Sun continues to pursue talks with Apple to have Java applications run on the iPhone while acknowledging a third party's efforts toward the same goal.
"We've expressed our intent to do this and our desire, really, to work with Apple to build a JVM (Java Virtual Machine) for the iPhone and we're sort of moving forward with that," said Eric Klein, Sun vice president of Java marketing, this week. The JVM could run Java applications.
Apple has not been publicly receptive to having Java on its popular new device. There have been questions about whether Apple's iPhone SDK agreement would permit this. The JVM potentially could sidestep Apple's App Store program for dispensing iPhone applications. Meanwhile, Sun also is working with Innaworks to bring Java applications to the iPhone.
"They're actually working on a solution that allows developers to compile [Java Micro Edition or Java ME] applications into native iPhone applications," said Klein. Companies can submit these applications for inclusion in App Store. Innaworks will show its solution at the JavaOne conference in San Francisco in two weeks, Klein said.
The Innaworks product, alcheMo for iPhone, is initially targeted at games publishers. Now in a beta release, alcheMo for iPhone can be used to port Java ME mobile games to iPhone and iPod touch without the need for further manual adjustments. The product features an optimizing translator to convert Java ME application source code to equivalent source code for iPhone, according to the Innaworks press statement on the product.
But Sun still wants to put a JVM on iPhone through the iPhone SDK. "[Apple is] well aware of what we're doing, and we're in discussions," Klein said. The two companies need to discuss clauses in the SDK license agreement.
"There's no question one of our goals from the Java platform perspective is to allow our developers to get to as many phones as possible, and obviously, the iPhone has turned out to be a very successful platform, and we want to be on it," said Klein. There has been much excitement about Sun's plans, he stressed.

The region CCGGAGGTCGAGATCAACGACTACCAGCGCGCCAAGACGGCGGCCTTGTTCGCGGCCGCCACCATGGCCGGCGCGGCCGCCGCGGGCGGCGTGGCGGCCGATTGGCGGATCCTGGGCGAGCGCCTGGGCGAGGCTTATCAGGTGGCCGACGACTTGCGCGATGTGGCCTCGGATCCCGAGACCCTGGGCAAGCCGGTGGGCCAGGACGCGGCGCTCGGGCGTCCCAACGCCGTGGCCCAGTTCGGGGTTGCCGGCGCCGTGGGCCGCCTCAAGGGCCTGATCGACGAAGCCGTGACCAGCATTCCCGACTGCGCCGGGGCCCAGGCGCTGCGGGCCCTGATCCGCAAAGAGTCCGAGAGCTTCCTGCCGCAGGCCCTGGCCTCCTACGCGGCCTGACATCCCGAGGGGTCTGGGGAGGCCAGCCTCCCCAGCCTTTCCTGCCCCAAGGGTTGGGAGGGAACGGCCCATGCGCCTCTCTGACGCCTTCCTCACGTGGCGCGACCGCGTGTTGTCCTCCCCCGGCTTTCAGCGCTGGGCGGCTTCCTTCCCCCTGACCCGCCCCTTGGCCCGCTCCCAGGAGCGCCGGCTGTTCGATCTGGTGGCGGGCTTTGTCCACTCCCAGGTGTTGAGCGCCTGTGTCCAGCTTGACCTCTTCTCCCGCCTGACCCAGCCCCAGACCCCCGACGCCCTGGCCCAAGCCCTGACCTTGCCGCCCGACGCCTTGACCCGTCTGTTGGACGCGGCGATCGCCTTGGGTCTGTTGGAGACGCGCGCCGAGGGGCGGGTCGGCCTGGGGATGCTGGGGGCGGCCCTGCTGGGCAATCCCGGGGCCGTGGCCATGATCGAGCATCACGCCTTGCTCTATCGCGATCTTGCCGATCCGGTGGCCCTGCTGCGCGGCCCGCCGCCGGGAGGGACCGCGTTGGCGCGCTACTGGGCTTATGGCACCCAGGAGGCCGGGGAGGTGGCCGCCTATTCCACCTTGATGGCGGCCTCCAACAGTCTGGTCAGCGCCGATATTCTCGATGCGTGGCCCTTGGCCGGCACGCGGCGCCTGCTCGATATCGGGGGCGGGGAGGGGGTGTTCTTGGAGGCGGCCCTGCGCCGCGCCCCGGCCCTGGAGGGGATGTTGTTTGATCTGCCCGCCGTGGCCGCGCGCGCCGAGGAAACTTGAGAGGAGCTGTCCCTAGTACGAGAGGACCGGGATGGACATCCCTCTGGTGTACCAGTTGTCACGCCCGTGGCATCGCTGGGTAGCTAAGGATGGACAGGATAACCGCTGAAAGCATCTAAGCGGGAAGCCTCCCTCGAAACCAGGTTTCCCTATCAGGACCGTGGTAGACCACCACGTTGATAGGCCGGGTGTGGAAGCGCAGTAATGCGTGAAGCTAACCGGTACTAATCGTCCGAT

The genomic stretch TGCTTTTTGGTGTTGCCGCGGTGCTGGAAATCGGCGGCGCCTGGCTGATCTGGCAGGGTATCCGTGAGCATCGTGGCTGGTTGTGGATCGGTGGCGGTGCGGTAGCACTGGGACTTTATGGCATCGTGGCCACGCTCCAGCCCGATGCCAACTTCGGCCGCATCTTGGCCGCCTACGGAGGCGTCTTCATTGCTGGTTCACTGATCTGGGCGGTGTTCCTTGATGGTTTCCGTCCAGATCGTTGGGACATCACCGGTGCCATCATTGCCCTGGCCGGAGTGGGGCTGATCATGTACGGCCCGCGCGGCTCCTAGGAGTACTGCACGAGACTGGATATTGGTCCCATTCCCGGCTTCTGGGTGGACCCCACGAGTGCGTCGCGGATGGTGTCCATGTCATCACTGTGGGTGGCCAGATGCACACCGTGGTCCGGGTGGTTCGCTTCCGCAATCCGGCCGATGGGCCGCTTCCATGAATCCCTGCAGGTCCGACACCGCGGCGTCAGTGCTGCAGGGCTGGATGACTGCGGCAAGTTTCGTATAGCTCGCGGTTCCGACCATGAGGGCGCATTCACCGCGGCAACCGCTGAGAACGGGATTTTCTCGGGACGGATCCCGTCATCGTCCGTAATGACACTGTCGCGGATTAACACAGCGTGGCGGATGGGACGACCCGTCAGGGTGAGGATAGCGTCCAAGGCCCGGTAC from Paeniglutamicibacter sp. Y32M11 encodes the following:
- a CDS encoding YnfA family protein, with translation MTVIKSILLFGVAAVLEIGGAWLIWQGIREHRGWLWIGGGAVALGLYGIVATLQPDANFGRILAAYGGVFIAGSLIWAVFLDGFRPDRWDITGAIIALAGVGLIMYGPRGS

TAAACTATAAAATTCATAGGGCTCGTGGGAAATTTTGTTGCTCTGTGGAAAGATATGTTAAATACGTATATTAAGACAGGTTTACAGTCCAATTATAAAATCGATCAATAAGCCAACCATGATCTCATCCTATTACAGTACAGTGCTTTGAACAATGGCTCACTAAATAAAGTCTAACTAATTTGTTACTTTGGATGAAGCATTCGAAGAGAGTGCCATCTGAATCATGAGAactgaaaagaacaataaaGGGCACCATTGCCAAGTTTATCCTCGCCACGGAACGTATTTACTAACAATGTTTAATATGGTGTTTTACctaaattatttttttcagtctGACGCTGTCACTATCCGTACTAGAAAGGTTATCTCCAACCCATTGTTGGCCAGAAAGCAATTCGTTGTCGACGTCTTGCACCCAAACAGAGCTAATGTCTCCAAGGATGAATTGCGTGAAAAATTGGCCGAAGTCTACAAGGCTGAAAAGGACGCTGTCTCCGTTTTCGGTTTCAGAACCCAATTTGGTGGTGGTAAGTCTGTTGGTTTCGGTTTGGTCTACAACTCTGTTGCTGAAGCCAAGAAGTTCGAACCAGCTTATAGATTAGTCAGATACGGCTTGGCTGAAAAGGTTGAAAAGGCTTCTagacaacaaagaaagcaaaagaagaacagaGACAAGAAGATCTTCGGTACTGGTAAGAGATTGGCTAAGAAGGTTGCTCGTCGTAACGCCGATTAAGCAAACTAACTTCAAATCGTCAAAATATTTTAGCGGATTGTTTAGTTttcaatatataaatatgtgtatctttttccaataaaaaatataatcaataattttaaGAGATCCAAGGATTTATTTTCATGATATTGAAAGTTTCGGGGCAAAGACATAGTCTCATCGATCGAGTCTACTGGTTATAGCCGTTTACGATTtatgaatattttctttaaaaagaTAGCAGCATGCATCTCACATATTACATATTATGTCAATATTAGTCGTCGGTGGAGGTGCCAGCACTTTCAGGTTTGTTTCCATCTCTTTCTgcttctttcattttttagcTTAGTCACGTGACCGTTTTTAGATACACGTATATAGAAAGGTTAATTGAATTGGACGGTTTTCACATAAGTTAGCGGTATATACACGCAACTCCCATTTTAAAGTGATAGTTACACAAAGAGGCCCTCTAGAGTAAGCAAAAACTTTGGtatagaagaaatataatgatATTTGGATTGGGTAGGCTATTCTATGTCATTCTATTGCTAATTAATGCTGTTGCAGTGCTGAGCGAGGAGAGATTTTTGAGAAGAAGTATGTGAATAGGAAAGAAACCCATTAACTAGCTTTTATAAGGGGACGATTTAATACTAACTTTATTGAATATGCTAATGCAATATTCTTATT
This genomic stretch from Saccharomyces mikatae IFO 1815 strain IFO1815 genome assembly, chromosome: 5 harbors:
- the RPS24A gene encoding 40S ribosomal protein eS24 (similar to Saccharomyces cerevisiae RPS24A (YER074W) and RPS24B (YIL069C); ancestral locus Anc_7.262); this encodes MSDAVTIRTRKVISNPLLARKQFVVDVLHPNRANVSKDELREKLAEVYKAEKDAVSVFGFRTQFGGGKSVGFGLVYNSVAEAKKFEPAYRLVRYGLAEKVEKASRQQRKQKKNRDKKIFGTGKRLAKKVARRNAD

Apple declined to provide a spokesperson to comment on the issue. But an industry analyst cited Apple's desire to maintain control of the iPhone.
"They believe that they can deliver a better product by exerting a great deal of control over their platform," said Ezra Gottheil, analyst for Technology Business Research (TBR). The license agreement for Apple's SDK apparently allows Apple to prevent a program that runs other programs, such as a JVM, from being used on iPhone, according to Gottheil.
He wondered whether having Java on the iPhone would offer a lot of value. "It doesn't seem like it adds a lot," Gottheil said.
While Gottheil acknowledged Java's large presence on handheld phones, he added, "I'm not aware of any big-winner Java applications on those phones. I could be wrong."
A Sun representative countered that applications like the mobile versions of Google Maps and Google Mail as well as the RIM application suite are written in Java.